Trying Out UV-Reactive ABS and PLA Filaments

29 Nov


We got the UV-reactive ABS and PLA filament wraps to play with out of pure curiosity from 3DFilaPrint. They are made by RepRapper Tech and the version of the filaments we got is the one that is supposed to change its color from solid white to blue when exposed to UV light. Other than the seemingly interesting property to change the color these two filaments are pretty much standard ABS and PLA and should be printed with the normal settings that you use for the respective filament. We watched an interesting promo video on the supplier’s website for the UV-reactive filaments that quickly change their color when brought outside on a bright sunny day and it all seemed nice. Since the bring sunny days are over for a while at this time of the year we were prepared to test the interesting properties of these filaments with an strong UV flashlight that can produce similar results as you should experience on a bright sunny day outside in terms of a level of UV light, but to a focused point.


Before resorting to the flashlight we saw that both the ABS and the PLA filaments were pretty similar in color, though there was a bit of a difference in the level of the white between the two. When the filament is indoors where there is no UV light at all or the levels from the indoors lights are very little the filaments remain pretty much light. We expected that when we bring the UV-reactive filaments outside, even when if it was a cloudy day that they will start turning blue in color as even though there is no direct sunlight there is still UV light. To our surprise the result was very hardly seen bluish tint starting to appear over the white, so apparently the filaments need a lot of UV light to change their color from white to blue. When we turned on the UV flashlight the effect was immediately seen – white filaments turning to nice blue color at the stop we shine with the flashlight. When we turn off the flashlight or bring the filaments indoors again after they were exposed to UV light outdoors the blue color disappears very quickly and the filament is white again.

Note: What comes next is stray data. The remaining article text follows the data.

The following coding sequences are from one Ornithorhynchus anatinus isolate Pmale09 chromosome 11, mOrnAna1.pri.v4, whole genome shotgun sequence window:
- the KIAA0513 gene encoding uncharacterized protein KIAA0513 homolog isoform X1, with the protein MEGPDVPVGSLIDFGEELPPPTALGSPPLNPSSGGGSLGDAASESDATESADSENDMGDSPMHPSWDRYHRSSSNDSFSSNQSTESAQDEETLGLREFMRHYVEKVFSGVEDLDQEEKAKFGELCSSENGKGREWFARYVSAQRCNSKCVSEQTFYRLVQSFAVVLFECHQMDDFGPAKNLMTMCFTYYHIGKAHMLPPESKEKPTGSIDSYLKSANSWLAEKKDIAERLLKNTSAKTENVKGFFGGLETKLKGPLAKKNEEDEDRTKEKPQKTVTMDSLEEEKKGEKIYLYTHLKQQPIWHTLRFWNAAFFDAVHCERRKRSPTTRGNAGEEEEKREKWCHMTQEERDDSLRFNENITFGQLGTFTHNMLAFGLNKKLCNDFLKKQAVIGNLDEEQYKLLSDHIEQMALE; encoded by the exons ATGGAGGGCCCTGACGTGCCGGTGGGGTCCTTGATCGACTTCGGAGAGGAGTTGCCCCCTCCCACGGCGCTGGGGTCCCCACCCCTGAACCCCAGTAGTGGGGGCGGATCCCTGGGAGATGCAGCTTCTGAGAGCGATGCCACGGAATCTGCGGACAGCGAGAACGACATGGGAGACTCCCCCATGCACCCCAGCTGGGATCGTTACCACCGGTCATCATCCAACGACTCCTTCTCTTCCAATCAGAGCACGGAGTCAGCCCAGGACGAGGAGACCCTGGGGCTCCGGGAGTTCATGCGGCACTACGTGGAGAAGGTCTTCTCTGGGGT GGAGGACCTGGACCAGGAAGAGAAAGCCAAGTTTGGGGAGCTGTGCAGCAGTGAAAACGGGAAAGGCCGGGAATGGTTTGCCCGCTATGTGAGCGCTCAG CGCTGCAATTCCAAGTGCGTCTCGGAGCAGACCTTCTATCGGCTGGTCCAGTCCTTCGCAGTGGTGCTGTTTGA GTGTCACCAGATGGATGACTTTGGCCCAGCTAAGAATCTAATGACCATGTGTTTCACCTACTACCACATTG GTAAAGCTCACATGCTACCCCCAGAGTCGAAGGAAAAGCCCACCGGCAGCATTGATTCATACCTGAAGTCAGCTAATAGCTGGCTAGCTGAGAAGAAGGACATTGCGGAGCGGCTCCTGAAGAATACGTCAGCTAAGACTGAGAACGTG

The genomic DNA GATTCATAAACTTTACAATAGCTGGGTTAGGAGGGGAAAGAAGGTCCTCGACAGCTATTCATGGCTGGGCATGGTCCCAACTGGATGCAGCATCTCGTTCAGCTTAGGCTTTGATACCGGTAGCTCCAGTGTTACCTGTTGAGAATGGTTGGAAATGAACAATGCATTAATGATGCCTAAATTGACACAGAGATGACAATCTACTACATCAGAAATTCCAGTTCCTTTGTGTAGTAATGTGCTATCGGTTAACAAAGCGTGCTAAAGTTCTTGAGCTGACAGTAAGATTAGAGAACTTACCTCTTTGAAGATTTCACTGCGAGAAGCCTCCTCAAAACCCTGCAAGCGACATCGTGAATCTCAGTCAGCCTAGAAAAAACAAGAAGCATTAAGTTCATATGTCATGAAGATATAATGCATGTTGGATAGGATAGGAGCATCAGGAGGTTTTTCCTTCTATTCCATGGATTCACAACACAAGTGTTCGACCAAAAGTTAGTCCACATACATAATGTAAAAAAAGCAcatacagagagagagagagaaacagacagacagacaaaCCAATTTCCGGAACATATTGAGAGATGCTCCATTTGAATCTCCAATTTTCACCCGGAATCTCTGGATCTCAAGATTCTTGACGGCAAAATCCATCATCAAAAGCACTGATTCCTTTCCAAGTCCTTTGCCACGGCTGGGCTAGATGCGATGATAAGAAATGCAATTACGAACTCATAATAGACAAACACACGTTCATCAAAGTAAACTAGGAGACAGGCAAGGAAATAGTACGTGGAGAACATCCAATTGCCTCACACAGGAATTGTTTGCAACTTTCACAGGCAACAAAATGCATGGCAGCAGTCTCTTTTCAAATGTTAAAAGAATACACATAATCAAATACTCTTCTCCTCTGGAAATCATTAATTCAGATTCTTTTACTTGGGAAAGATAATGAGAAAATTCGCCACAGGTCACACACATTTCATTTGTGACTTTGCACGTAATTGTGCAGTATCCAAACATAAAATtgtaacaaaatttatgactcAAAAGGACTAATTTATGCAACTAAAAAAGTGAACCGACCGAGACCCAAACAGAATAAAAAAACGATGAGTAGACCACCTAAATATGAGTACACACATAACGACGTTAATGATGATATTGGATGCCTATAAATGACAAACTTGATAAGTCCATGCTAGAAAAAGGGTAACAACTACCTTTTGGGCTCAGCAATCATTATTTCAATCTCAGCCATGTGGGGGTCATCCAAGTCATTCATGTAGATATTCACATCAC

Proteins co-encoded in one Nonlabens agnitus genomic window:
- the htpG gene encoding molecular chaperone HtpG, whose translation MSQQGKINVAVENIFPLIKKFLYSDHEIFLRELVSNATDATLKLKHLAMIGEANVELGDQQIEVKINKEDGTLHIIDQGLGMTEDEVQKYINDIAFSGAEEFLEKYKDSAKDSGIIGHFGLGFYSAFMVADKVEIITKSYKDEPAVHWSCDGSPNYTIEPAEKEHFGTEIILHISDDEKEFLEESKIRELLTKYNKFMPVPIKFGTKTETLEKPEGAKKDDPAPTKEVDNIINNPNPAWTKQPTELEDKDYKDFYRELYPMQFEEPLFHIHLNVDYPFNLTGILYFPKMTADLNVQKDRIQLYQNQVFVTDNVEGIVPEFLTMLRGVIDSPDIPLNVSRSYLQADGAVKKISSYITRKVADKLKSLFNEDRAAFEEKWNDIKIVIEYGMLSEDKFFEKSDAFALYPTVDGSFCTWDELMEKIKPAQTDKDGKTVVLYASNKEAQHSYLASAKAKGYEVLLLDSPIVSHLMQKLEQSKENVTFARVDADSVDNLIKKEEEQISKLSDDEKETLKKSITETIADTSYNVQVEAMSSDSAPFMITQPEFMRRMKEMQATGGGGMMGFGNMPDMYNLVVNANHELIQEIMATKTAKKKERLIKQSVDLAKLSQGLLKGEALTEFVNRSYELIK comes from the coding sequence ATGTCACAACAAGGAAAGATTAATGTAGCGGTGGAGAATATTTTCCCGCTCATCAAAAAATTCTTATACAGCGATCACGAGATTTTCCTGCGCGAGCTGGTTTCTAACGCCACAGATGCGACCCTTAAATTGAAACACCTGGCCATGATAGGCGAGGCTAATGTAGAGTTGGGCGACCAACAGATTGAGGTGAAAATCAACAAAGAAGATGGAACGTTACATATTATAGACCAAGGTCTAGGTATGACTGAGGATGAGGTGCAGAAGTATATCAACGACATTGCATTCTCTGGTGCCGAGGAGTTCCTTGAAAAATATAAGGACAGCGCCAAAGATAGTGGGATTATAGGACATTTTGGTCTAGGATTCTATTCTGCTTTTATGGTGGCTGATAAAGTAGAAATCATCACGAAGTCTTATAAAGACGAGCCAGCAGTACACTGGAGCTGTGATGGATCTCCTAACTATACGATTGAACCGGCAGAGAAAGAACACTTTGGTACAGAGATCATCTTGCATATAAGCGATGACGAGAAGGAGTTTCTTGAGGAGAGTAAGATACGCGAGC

So what is our conclusion about these color changing filaments that react to UV light? Well, although the idea seems quite nice at first and you might think of some interesting and creative projects where to use this effect, we are actually disappointed after playing with the filament for a bit. To get a nice blue (or pink or another color) from the white filament you need to expose it to a lot of UV light and you normally can get this much on a bright sunny day only or if you use a special UV light like we did with out flashlight. Even if you manage to get the effect of the filament changing color to a nice and intense blue (you need a lot of UV light for that) when the light is gone in no time the color is back to white again, so if you want to keep the blue color you need the filament constantly exposed to strong UV light. So while it was nice checking it out we don’t think that we’ll be needing a whole spool of this UV-reactive filament, either ABS or PLA, for the moment as we are not too happy with the results we saw. Though the UV-reactivity of the filament changing its color might be a nice effect it is not working that well, or at least it is not working that well with the filament type we have tested with.

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1 Response to Trying Out UV-Reactive ABS and PLA Filaments


Steve Machine

March 24th, 2015 at 07:11

Sunny day accessories and jewelry are the best things I’d do with it. Apart from the effect wearing off, it’s good though right – it prints just like other PLA?

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